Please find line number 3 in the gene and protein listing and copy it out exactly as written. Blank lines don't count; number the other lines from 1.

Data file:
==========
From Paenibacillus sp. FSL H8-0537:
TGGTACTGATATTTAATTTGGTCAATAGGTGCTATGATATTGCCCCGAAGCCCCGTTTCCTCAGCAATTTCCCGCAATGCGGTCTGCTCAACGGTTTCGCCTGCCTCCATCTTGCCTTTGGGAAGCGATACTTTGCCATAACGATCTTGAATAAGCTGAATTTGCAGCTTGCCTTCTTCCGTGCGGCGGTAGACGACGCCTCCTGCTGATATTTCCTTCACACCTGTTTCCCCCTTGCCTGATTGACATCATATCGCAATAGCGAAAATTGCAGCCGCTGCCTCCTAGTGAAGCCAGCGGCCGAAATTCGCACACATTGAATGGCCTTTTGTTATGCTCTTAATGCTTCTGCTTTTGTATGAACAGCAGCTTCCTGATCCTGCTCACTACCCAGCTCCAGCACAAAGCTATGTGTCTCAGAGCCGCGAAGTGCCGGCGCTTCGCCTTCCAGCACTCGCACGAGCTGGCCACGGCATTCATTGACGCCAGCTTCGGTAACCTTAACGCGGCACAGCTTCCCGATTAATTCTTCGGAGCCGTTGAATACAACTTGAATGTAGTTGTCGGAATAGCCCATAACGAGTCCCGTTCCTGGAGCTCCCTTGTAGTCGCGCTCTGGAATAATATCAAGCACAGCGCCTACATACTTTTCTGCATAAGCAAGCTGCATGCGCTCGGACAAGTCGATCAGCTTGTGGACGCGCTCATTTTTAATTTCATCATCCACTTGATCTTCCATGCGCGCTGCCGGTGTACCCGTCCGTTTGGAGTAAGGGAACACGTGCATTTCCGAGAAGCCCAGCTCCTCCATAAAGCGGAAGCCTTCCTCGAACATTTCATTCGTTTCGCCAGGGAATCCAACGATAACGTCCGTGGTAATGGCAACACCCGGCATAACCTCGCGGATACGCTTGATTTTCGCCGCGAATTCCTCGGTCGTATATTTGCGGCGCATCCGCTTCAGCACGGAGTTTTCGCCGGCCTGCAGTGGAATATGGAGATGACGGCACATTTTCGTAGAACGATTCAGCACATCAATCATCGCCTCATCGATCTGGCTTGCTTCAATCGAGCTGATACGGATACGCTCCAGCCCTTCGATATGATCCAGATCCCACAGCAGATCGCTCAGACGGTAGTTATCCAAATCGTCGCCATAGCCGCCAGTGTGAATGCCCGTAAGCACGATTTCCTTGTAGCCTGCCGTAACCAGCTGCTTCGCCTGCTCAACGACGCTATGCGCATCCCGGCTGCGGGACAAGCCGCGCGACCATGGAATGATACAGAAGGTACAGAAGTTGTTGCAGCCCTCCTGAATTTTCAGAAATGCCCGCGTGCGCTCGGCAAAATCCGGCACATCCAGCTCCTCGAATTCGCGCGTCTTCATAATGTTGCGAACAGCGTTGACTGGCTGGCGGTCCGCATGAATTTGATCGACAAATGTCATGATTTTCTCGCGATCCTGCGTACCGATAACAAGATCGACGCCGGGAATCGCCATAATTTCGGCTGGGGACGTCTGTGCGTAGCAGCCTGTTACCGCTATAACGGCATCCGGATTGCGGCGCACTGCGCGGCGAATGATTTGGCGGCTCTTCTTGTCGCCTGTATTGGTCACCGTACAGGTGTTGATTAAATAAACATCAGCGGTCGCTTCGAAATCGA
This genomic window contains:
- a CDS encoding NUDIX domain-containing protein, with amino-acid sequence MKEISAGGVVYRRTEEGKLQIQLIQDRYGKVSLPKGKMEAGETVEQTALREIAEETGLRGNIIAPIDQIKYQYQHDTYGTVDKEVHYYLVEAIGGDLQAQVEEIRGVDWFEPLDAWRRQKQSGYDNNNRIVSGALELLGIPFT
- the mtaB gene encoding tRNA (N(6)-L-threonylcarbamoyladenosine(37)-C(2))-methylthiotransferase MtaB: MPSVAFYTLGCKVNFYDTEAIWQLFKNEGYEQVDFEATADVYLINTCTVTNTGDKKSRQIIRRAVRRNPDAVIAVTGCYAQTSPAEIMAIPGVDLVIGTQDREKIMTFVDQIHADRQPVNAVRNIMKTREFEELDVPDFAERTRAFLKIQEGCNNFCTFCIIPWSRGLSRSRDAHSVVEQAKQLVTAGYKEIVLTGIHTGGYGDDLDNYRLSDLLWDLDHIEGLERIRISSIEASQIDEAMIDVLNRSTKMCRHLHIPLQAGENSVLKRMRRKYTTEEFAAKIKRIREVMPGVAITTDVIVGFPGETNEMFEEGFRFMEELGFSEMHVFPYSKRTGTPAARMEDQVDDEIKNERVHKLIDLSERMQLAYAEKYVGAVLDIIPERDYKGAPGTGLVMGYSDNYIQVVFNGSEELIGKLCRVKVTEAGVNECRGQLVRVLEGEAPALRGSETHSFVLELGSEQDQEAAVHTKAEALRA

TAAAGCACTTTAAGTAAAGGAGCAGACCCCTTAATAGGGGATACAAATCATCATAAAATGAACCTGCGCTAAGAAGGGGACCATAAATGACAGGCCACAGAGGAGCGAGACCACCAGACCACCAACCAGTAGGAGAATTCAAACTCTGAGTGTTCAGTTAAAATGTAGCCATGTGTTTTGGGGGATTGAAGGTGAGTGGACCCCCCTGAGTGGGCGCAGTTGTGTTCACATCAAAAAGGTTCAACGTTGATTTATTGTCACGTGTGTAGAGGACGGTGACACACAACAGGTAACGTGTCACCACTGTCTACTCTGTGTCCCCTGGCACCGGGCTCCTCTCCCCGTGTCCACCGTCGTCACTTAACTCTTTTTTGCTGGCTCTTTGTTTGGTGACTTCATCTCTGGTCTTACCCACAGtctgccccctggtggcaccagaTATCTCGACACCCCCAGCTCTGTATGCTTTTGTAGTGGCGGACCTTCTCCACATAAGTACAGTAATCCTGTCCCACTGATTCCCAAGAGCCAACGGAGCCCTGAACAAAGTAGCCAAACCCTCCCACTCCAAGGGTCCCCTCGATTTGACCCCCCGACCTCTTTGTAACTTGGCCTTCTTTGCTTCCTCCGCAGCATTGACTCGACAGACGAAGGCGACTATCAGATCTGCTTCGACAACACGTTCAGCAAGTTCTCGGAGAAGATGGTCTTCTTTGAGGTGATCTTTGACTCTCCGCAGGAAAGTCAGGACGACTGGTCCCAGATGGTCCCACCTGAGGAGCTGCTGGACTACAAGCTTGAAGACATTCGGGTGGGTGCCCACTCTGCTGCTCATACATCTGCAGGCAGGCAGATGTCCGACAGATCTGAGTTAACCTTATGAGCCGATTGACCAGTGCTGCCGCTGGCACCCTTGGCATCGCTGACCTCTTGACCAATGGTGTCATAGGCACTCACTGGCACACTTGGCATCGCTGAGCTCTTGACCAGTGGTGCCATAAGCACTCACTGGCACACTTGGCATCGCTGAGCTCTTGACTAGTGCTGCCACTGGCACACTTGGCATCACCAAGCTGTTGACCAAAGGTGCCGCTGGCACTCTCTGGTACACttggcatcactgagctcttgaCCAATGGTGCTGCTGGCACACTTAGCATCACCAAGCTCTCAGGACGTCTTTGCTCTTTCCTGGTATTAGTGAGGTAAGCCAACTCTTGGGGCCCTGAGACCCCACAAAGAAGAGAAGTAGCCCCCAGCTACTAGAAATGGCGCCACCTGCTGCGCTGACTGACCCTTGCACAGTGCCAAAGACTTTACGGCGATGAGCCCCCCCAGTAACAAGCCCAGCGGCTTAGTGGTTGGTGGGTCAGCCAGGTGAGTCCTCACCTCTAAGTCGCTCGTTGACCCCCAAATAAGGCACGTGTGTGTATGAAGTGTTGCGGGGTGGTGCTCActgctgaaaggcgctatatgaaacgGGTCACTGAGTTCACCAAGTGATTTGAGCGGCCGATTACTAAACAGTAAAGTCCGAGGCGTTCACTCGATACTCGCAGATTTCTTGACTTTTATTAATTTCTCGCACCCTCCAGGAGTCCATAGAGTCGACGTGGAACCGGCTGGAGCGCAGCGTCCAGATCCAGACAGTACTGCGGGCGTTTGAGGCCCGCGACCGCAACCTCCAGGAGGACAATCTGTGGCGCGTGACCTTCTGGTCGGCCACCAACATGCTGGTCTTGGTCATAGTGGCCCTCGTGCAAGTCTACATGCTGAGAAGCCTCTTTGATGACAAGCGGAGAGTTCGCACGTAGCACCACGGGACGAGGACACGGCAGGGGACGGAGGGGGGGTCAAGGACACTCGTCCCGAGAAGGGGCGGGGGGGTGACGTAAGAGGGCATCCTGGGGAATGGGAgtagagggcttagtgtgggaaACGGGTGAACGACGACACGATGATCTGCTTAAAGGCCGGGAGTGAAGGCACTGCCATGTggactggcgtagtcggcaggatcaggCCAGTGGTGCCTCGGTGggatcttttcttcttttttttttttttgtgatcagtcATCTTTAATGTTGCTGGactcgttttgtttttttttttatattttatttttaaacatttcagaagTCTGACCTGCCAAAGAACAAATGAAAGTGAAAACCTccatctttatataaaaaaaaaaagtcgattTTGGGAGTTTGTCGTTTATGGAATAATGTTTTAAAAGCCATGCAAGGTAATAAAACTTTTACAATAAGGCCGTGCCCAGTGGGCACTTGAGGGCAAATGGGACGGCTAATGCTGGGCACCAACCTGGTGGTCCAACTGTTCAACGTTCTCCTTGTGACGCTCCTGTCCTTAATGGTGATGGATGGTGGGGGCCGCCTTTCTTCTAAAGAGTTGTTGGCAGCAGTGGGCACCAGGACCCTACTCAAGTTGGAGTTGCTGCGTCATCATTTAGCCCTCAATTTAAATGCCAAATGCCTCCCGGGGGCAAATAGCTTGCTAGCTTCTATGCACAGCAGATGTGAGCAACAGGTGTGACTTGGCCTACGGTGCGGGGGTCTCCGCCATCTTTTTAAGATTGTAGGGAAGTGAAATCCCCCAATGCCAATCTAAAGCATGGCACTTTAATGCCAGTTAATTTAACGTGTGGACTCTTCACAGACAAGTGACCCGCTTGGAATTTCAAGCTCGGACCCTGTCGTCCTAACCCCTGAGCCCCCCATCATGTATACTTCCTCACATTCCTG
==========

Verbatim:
This genomic window contains: